Rework: The moderator assigns issues/actions out to someone (usually the author unless its a larger project) for repair and the assignee resolves each defect on the list.

Follow-up: The moderator just checks to see how the issues/actions are being carried out.

Third-hour meeting: The peer review or review is just that… a review so the people in the meeting shouldn’t be discussing solutions, but of course you will, so its better for those who wish to discuss different solutions to do this at another meeting either straight after the review meeting or at another time, this also allows it to be a bit less formal and get more people involved and also doesn’t tie up other peoples time who are not interested.

Fine-tuning the review: Hopefully over time the checklist will become more refined and things will be added and things will be dropped. You should find the same common issues appearing on the checklist and you can work on refining how you work to fix them.

The Checklist:
As mentioned above this is used to track common issues so the developers use this as a guide when developing. It shouldn’t exceed more than one sheet of paper, an example of one is below, based on a PHP project:

Peer Review Checklist
1. Are the standard headers / footers being used?
2. Are functional javaDoc / phpDoc comments being used? And exports are correct
3. Is there enough documentation to work out what the system is doing?
4. Is there enough error handling relating to the importance of the work?
5. Does the code follow naming conventions?
6. Does the code follow formatting conventions (bracketing)?
7. No Magic Numbers/Text
8. Any duplicate code or code which could be marked as reusable in the repository?.
9. Removal of code which is not being used.


An Example of the Review Notes:
This was of a unified login system. A simple system to allow a single point sign-on to login to an ASP and PHP based system:


Peer Review
23/03/2004

Uni-Login Script Review

Moderator: Mr X
Author: James X (PHP), Peter Y (Architect)
Reviewer: Alistair X (Senior DB)
Reviewer: John X (Java Developer)
Reviewer: Simon X (Technical Documentation)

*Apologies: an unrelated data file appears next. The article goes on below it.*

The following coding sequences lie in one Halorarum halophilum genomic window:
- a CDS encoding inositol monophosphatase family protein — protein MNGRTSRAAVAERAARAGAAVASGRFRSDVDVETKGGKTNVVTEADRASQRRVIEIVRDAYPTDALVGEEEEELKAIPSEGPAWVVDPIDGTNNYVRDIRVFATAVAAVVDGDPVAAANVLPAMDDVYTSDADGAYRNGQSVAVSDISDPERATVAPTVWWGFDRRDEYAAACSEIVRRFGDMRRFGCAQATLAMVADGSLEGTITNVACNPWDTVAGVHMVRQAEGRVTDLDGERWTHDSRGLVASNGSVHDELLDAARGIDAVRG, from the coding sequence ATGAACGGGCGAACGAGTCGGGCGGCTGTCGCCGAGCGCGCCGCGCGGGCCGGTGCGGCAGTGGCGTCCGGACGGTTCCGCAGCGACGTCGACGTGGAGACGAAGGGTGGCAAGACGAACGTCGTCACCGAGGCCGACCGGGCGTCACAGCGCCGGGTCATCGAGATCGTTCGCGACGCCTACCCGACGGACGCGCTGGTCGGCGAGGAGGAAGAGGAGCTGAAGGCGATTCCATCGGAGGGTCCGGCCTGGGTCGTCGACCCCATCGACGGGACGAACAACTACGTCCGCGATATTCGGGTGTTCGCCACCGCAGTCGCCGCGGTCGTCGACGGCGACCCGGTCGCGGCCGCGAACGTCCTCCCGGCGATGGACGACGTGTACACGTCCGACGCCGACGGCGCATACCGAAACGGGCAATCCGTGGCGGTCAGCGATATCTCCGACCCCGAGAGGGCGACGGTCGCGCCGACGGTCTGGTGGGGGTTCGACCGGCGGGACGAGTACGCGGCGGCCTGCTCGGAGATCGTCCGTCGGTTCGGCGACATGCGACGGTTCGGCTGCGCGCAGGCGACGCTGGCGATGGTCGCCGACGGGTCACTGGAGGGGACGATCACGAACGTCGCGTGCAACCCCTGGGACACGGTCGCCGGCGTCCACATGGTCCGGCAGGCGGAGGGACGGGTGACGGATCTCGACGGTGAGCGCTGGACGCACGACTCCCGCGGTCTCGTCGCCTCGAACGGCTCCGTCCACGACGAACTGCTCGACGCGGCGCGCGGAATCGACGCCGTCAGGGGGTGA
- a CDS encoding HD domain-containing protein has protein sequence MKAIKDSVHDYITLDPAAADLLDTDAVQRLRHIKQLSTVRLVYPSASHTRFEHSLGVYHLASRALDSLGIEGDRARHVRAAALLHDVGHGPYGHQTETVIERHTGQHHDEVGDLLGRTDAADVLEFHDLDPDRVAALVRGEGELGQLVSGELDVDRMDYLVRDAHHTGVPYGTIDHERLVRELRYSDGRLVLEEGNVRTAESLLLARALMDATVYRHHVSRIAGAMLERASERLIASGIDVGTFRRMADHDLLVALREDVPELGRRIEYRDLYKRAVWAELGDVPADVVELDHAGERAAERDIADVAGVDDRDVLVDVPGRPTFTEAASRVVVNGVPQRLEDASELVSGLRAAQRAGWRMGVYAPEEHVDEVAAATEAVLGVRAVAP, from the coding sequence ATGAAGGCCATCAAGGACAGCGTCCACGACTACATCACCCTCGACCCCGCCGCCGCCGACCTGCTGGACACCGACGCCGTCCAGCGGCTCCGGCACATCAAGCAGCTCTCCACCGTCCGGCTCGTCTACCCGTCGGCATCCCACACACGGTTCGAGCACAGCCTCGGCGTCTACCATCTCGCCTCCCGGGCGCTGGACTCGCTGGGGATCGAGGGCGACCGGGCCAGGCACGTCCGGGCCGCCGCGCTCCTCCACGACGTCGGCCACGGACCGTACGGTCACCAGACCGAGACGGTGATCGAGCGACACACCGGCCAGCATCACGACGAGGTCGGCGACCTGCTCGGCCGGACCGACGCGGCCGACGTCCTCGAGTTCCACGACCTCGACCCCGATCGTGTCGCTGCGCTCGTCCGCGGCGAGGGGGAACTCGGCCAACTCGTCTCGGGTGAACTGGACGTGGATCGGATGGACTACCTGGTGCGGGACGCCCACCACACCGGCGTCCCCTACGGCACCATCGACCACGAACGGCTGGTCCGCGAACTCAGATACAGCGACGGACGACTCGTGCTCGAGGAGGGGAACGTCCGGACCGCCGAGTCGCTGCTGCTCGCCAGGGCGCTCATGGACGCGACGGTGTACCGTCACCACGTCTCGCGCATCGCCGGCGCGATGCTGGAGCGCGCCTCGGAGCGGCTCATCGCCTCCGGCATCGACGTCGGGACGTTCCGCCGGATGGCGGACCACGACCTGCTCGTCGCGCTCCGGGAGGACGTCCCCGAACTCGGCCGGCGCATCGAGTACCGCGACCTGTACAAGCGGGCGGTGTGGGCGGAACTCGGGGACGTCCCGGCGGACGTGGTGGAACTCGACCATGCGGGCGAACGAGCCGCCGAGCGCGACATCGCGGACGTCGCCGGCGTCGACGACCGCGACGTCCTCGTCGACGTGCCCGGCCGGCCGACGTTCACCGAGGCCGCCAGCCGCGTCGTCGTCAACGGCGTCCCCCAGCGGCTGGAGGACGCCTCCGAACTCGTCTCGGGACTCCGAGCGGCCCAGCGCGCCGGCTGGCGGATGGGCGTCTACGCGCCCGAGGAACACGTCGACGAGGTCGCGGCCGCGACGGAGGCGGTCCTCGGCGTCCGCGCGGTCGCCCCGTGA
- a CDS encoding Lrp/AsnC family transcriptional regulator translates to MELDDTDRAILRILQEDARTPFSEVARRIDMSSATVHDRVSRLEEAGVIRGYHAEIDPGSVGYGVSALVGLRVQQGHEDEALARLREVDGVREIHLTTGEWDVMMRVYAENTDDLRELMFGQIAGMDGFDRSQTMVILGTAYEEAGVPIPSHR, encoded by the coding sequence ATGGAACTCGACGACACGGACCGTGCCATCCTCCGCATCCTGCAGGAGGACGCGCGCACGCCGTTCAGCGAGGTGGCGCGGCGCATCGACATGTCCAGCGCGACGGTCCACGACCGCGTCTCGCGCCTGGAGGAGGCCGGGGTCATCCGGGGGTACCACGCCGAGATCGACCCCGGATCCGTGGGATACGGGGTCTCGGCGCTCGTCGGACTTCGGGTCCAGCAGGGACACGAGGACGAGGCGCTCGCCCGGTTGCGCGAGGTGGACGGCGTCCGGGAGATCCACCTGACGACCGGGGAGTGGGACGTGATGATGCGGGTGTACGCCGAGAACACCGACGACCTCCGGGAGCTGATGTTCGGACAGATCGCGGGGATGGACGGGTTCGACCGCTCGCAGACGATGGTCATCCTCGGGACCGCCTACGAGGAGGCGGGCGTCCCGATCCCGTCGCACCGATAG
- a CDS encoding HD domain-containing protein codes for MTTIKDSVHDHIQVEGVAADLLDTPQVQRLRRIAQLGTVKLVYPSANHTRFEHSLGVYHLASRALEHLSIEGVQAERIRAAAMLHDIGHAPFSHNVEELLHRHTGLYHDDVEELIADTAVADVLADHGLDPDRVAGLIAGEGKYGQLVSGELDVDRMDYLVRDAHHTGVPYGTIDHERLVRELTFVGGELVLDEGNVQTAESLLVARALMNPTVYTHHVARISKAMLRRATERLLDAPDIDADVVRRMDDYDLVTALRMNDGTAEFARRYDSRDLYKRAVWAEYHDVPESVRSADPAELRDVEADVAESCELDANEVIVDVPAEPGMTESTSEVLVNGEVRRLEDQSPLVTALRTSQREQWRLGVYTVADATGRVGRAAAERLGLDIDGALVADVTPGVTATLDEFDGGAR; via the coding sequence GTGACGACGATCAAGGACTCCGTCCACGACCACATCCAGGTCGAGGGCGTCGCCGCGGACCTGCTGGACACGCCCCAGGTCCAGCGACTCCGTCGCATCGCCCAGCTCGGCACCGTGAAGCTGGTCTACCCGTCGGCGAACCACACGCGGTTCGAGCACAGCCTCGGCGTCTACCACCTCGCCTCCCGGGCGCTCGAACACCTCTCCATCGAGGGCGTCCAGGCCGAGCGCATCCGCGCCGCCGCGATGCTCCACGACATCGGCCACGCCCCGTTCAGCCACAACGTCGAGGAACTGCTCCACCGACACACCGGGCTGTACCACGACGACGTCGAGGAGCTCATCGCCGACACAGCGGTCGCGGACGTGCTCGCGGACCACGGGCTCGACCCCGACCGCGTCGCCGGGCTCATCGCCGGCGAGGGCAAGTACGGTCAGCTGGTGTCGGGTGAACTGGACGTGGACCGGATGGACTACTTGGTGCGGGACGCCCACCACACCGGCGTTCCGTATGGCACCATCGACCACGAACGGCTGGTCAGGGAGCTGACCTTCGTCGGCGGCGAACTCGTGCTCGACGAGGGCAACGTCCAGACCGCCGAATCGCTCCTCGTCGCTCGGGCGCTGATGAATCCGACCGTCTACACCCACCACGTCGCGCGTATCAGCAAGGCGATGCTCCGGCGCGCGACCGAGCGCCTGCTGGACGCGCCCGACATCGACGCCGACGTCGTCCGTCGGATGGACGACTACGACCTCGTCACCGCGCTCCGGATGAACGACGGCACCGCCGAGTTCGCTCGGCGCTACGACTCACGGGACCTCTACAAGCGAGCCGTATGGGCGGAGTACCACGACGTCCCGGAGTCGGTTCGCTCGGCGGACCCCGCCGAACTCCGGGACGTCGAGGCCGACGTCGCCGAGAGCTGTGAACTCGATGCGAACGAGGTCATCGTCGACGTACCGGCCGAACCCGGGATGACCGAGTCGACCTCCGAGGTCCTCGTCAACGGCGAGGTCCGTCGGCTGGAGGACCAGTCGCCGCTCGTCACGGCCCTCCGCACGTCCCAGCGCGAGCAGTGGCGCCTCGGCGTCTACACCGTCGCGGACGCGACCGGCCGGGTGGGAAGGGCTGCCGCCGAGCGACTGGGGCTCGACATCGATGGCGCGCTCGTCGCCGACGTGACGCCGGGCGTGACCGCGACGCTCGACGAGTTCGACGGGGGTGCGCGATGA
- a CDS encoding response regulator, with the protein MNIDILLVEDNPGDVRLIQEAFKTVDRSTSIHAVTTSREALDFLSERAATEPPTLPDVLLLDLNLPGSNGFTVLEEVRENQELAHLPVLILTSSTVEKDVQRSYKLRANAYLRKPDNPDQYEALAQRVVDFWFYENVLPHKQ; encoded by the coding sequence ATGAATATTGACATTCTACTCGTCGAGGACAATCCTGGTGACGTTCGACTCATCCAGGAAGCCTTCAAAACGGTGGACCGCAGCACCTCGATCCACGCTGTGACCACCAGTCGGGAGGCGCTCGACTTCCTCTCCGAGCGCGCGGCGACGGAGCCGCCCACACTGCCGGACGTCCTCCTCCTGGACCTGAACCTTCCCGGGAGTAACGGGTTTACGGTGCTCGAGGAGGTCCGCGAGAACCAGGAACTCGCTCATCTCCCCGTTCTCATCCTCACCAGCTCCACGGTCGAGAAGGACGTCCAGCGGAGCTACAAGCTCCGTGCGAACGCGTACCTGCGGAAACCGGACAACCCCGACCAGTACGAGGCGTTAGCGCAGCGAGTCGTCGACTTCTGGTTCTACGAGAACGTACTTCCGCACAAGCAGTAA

Reviewer: Tim X


Reviewers: Please make sure you prepare for the review meeting beforehand so you can become familiar with the code and arrive with a list of issues/questions and make use of the Checklist below.
Author: In the meeting you will be expected to read the code/design and explain all logic including each branch loop and each logical structure/object.

Code to be Reviewed:
http://internal-cvs/cvs/cvs.php/Common_SQL/LMSUniLogout.asp
http://internal-cvs/cvs/cvs.php/Common_SQL/LMSUnifier.asp
http://internal-cvs/cvs/cvs.php/Common_SQL/LMSkeepalive.asp
http://internal-cvs/cvs/cvs.php/forumsUnifier.php
http://internal-cvs/cvs/cvs.php/account.php

Related Files:
S:\web-sw development\Documentation\Code Reviews\Code Review Checklist.doc
S:\web-sw development\Documentation\Code Reviews\Uni-Login Script.doc

Results From Review:
ForumsUnifier.asp
ACTION:
Missing Header/Footer
ACTION: ASP Comments (including related files) missing
ACTION: Use include to lmskeepalive.asp rather than static code

LMSUniLogout.asp
ACTION: Header/Footer missing
ACTION: Point to gatekeeper (update link)

ForumsUnifier.php
ACTION: Header/Footer Missing
ACTION: Not enough documentation
ACTION: Remove code which is not being used (Line 15,17,34 to 40, 41)

account.php
ACTION: Header/Footer needs to be updated with latest versions, with more information
ACTION: Line 247: Needs a header refresh to index.php and remove acountDetails() reference and function.
ACTION: PHPDoc comments missing.
ACTION: Line 97 – 99, 229 comment removal
ACTION: Lines: 127 to 171; Remove echo’s and drop out of php instead.
ACTION: Line 113; Remove magic numbers
ACTION: Line 114, 113; Remove rand functionality
ACTION: Line 212; replace “relevant” with “Company Systems”
ACTION: Line 218; change to “Back to website.com”

CheckList Items Added:
9. Any duplicate code should be put in a separate module for reusability.
10. Removal of code which is not being used.

Duration: 1 Hour